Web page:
Navy discovers 250 metre-deep ‘Grand Canyon’ beneath the waves of the Red Sea

The Devonport based ship created 3D images of the canyon, which was found after the ship left the Egyptian port of Safaga

A Royal Navy ship has discovered and mapped a 'Grand Canyon' beneath the waves using state-of-the-art technology it emerged yesterday.

HMS enterprise discovered the 250 metre-deep (820ft) canyon beneath the Red Sea during a nine-month mission to improve understanding of the waters east of Suez.

The Devonport based ship created 3D images of the canyon, which was found after the ship left the Egyptian port of Safaga.

The ship used a state-of-the-art multi-beam echo sounder, which is fitted to the hull of The Enterprise for mapping and measuring the sea bed.

The echo sounder is considered a highly accurate way of measuring the sea bed in order to correctly determine if the depth of water is safe for navigation and shipping.

Derek Rae, commanding officer of HMS Enterprise, said: “These features could be the result of ancient rivers scouring through the rock strata before the Red Sea flooded millennia ago.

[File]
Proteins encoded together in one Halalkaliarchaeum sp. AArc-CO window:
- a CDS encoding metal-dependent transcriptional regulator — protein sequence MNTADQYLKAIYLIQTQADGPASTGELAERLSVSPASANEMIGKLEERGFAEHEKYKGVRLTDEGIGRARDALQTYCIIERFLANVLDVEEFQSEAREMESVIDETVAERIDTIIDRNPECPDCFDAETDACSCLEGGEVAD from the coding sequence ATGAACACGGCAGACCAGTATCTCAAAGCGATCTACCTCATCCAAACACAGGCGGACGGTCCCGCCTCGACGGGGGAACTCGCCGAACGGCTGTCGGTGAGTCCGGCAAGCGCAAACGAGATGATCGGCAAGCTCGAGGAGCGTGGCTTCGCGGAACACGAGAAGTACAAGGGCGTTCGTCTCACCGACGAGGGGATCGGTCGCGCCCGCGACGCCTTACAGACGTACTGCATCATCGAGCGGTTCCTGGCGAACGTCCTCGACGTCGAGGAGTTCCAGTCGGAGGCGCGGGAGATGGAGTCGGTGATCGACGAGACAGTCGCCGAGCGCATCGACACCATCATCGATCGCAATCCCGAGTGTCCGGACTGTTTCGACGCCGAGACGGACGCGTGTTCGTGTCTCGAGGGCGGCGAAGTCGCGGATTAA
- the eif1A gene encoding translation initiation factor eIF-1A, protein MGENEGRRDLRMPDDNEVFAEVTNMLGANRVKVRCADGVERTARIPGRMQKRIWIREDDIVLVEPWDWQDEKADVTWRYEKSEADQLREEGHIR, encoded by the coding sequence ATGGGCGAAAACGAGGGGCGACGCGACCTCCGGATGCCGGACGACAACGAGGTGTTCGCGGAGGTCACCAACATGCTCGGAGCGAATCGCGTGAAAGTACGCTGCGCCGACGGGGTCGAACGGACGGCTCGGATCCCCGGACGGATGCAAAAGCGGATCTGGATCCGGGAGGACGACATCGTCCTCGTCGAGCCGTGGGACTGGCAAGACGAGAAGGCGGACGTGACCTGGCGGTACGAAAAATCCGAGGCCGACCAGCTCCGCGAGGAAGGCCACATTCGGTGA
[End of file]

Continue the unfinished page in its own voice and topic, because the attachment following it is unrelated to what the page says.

“Some may be far younger and still in the process of being created by underwater currents driven by the winds and tidal streams as they flow through this area of the Red Sea, carving their way through the soft sediment and being diverted by harder bed rock. Or there is always the possibility that they are a combination of the two. It is, however, almost certain to say that this is the closest that humans will ever get to gaze upon these truly impressive sights.”

HMS Enterprise will remain in the area until the summer in order to update some of the 3,300-plus Admiralty Charts which are used by many of the world's seafarers.

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